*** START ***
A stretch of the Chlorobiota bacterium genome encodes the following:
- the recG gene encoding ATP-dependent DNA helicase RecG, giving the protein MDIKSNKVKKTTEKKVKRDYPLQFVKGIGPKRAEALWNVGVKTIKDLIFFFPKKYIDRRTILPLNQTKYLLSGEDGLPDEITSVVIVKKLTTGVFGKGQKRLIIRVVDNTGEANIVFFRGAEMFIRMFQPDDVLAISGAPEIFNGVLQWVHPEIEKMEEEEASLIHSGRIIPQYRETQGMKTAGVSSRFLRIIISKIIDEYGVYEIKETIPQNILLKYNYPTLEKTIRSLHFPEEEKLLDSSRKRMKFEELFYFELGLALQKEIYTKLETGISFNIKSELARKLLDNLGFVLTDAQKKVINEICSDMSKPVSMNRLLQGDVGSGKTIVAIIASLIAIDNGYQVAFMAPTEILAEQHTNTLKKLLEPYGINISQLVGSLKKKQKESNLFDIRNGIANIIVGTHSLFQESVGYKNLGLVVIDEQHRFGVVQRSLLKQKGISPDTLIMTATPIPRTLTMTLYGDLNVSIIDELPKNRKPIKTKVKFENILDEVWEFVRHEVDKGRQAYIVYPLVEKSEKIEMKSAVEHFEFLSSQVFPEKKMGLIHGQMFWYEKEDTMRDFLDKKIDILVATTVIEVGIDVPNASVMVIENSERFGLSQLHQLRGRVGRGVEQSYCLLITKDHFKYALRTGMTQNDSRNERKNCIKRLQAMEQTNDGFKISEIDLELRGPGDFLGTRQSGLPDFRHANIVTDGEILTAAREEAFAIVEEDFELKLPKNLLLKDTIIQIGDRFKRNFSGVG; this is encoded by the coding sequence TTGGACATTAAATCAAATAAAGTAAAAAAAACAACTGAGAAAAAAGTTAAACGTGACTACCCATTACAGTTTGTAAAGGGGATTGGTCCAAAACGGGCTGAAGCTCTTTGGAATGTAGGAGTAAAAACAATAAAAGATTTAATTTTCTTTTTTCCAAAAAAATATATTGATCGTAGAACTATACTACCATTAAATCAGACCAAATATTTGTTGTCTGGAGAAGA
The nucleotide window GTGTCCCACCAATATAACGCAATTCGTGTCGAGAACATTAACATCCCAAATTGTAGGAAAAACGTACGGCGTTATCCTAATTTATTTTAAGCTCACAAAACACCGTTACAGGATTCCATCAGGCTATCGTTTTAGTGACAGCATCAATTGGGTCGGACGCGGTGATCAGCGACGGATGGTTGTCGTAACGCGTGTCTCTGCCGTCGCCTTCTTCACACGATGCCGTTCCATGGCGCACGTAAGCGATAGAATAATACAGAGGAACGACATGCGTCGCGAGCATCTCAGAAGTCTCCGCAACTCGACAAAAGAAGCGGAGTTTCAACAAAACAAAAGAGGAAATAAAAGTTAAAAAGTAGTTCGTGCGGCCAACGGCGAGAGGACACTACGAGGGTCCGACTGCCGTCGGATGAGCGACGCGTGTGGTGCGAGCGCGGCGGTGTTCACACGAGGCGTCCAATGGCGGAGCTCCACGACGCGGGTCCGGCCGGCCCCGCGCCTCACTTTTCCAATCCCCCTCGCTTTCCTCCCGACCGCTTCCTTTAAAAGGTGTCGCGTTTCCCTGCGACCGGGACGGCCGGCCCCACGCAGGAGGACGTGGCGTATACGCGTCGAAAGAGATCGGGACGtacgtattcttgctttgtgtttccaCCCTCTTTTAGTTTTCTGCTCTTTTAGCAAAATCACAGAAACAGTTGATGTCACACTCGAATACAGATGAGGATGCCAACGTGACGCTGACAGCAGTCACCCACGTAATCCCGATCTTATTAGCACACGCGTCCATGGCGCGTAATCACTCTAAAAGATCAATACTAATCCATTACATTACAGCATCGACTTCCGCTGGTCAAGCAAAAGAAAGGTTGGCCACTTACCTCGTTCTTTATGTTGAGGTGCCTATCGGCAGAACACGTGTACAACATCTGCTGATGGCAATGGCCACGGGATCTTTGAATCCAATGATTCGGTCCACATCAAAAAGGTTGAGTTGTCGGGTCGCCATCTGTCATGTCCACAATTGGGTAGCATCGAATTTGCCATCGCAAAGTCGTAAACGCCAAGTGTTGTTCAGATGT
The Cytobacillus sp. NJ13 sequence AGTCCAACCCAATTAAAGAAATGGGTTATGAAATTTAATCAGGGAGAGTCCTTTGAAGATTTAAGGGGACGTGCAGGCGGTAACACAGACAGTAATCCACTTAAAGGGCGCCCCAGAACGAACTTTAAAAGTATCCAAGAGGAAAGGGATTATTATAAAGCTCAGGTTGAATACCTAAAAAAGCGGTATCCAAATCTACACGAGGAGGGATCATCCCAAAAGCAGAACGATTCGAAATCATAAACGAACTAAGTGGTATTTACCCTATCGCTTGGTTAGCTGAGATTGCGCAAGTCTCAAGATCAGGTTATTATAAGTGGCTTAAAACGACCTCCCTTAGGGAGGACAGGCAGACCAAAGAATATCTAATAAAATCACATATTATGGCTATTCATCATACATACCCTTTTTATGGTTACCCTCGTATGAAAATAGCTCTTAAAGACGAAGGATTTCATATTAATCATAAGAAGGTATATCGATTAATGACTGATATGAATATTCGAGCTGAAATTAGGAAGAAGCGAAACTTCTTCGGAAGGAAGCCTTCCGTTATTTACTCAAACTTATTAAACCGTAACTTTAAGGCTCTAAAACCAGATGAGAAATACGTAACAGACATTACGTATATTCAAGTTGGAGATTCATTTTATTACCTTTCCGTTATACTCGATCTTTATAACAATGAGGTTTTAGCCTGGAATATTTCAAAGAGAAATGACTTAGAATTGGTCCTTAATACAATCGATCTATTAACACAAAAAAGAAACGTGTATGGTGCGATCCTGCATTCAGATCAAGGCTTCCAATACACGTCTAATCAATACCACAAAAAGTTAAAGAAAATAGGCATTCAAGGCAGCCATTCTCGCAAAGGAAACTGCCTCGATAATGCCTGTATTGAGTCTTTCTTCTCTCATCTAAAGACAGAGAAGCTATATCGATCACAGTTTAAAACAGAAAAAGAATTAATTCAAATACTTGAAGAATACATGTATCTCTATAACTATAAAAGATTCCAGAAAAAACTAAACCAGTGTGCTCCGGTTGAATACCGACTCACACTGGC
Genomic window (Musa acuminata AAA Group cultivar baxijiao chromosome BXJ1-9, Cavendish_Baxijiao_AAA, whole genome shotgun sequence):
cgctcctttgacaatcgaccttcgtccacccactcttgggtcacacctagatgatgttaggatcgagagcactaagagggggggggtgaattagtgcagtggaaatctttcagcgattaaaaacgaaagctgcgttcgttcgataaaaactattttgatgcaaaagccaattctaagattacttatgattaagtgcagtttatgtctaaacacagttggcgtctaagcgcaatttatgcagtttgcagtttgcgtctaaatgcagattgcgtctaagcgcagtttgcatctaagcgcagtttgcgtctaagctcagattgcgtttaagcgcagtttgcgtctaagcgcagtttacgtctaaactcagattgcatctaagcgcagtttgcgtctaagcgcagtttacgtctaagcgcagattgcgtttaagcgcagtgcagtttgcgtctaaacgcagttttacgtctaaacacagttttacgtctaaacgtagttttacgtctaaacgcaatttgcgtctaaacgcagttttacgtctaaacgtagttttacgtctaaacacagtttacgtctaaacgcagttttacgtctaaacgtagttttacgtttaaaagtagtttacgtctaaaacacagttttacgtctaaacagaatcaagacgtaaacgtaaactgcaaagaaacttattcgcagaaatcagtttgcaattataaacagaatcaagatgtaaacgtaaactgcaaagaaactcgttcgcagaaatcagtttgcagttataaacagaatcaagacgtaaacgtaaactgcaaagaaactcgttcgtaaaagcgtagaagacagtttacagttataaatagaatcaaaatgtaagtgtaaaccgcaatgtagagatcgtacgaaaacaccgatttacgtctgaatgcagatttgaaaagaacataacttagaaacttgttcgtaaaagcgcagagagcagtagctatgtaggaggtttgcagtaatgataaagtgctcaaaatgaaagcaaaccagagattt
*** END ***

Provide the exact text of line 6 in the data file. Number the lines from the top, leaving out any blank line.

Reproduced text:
cgctcctttgacaatcgaccttcgtccacccactcttgggtcacacctagatgatgttaggatcgagagcactaagagggggggggtgaattagtgcagtggaaatctttcagcgattaaaaacgaaagctgcgttcgttcgataaaaactattttgatgcaaaagccaattctaagattacttatgattaagtgcagtttatgtctaaacacagttggcgtctaagcgcaatttatgcagtttgcagtttgcgtctaaatgcagattgcgtctaagcgcagtttgcatctaagcgcagtttgcgtctaagctcagattgcgtttaagcgcagtttgcgtctaagcgcagtttacgtctaaactcagattgcatctaagcgcagtttgcgtctaagcgcagtttacgtctaagcgcagattgcgtttaagcgcagtgcagtttgcgtctaaacgcagttttacgtctaaacacagttttacgtctaaacgtagttttacgtctaaacgcaatttgcgtctaaacgcagttttacgtctaaacgtagttttacgtctaaacacagtttacgtctaaacgcagttttacgtctaaacgtagttttacgtttaaaagtagtttacgtctaaaacacagttttacgtctaaacagaatcaagacgtaaacgtaaactgcaaagaaacttattcgcagaaatcagtttgcaattataaacagaatcaagatgtaaacgtaaactgcaaagaaactcgttcgcagaaatcagtttgcagttataaacagaatcaagacgtaaacgtaaactgcaaagaaactcgttcgtaaaagcgtagaagacagtttacagttataaatagaatcaaaatgtaagtgtaaaccgcaatgtagagatcgtacgaaaacaccgatttacgtctgaatgcagatttgaaaagaacataacttagaaacttgttcgtaaaagcgcagagagcagtagctatgtaggaggtttgcagtaatgataaagtgctcaaaatgaaagcaaaccagagattt